Whitmire: It’s a niche-specific blog covering political culture and public affairs important to Birmingham.

MOB: How does it relate to Weld?

Whitmire: Back in the day, Southern Progress used to have test kitchens. I was always kind of jealous of that. I suppose you can say it’s a sort of test kitchen where I get to cook and hopefully not make too big of a mess.

Already some tech-savvy friends have figured out what platform The Second Front is built on, so that will be out there soon. But that’s as good a hint as you’re going to get.

There’s something behind Door No. 3, but I can’t tell you what it is yet.

MOB: What can readers expect?

Whitmire: The focus of The Second Front is politics and public policy.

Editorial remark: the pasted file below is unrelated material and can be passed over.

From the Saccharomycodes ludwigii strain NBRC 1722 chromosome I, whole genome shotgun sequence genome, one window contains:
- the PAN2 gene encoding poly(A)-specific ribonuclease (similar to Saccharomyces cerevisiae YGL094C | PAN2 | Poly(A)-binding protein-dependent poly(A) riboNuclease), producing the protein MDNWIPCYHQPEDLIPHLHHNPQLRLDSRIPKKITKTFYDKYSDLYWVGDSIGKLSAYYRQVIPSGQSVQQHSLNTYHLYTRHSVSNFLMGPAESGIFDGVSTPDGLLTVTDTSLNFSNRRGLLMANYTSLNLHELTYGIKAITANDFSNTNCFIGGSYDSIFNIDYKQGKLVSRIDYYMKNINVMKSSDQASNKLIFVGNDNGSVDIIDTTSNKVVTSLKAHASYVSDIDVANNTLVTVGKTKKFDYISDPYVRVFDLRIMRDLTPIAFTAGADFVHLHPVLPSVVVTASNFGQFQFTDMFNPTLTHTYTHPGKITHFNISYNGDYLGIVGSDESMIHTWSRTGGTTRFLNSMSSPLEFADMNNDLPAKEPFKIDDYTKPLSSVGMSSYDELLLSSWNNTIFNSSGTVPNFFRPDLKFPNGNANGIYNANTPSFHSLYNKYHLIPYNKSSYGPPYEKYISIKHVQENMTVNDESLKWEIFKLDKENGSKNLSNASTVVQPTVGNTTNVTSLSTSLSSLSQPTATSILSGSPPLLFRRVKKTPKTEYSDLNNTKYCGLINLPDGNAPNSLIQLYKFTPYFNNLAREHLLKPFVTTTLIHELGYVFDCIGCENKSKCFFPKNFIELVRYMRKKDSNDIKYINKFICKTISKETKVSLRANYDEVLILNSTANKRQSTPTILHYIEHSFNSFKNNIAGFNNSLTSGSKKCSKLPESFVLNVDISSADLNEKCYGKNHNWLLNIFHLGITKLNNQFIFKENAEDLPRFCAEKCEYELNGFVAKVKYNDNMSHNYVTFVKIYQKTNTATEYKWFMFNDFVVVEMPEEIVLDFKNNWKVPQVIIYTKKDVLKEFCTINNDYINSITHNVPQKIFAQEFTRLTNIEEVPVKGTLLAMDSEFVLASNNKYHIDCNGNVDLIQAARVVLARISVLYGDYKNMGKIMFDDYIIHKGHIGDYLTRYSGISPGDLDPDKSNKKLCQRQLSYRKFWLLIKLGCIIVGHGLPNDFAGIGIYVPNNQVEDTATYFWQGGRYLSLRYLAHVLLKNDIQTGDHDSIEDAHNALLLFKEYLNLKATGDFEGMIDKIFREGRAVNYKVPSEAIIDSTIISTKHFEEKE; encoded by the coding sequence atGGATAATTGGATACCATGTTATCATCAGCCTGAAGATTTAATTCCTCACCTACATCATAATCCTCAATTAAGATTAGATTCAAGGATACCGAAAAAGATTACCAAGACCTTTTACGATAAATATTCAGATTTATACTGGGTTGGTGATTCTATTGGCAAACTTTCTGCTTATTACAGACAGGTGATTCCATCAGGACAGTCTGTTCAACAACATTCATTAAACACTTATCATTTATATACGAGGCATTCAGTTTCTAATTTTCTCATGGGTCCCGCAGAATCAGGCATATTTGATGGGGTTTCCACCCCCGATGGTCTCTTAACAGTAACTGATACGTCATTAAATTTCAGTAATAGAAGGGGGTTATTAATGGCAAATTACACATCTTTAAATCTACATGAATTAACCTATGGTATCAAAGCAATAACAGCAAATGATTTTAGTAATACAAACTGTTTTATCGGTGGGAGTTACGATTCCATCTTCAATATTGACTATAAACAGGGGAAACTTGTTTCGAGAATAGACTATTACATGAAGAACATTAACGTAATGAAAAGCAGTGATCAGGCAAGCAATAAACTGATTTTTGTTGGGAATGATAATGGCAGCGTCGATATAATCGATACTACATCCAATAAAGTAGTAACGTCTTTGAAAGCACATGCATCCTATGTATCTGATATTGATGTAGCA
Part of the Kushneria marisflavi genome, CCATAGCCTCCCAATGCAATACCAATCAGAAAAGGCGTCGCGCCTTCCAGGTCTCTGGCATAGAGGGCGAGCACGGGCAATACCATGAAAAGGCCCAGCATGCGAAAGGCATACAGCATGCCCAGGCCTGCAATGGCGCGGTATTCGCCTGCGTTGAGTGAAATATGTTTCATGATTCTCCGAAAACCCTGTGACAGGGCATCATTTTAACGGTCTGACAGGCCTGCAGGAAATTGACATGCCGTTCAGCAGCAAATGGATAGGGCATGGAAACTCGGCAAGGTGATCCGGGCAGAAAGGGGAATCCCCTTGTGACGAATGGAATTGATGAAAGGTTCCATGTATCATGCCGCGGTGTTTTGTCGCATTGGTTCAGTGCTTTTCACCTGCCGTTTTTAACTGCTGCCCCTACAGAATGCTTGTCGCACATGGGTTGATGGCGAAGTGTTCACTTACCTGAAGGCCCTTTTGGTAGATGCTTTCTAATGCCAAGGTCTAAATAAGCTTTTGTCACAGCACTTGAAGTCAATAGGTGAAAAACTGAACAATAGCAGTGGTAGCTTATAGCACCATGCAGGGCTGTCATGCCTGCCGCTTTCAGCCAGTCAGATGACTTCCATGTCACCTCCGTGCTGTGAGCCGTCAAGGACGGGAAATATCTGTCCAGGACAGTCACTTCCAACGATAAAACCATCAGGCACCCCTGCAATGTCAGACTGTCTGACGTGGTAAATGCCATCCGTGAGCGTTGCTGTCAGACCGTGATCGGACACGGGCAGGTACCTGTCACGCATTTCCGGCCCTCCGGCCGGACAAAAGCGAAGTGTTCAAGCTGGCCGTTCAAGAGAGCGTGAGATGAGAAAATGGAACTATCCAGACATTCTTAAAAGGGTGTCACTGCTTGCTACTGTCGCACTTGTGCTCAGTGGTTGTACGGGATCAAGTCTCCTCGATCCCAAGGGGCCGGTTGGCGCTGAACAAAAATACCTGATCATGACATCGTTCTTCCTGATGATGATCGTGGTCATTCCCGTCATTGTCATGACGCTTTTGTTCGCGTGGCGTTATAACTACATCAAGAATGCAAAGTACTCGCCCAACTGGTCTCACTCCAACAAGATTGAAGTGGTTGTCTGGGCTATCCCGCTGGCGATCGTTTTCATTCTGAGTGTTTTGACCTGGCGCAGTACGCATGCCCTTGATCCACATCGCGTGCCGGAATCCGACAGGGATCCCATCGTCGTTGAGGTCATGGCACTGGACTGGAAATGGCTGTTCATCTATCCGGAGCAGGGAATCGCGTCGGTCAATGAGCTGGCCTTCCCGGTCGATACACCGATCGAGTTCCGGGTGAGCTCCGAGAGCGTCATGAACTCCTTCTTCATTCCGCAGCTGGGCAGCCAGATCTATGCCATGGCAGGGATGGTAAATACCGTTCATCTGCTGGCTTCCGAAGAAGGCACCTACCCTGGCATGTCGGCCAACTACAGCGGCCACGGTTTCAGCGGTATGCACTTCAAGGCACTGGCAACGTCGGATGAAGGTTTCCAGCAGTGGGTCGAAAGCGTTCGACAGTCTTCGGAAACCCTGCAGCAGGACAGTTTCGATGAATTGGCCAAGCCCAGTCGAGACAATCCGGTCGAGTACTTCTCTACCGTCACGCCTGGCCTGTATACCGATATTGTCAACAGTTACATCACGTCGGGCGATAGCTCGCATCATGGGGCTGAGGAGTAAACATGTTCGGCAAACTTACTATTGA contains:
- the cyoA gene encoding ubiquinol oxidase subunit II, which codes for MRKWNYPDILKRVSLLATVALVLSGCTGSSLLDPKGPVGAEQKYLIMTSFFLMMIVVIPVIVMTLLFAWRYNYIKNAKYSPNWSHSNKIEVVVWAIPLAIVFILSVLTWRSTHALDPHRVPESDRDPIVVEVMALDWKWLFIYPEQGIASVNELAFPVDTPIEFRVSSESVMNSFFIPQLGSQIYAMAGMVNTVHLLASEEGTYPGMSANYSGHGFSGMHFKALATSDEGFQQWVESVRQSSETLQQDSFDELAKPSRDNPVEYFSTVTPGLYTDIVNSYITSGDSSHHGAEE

As a journalism model, The Second Front will follow the lead of The Daily Beast, Slate and many other new media startups. The site will have original content, both reporting and analysis. It will have a great deal of curation, links to pertinent stories from around the web. It will provide context when it can. And it will leverage social media to reach the largest possible audience in ways that are most useful to individual users. [The Second Front on Twitter / Facebook]

I’ve committed myself to waking up a 6 a.m. every day to compile the Frontlines, links to today’s most important stories. I’m not a morning person, so that’s not going to be a lot of fun.

I’m going to spend a lot of time in public meetings, sifting through public documents and nosing around other people’s business. All of this is much the same as I did at Birmingham Weekly, only I want to explore the blog as a new form. I don’t have to fit whatever I’m writing into a 1,000-word hole anymore.

MOB: Will it be free? Subscription? Ad supported? Something else?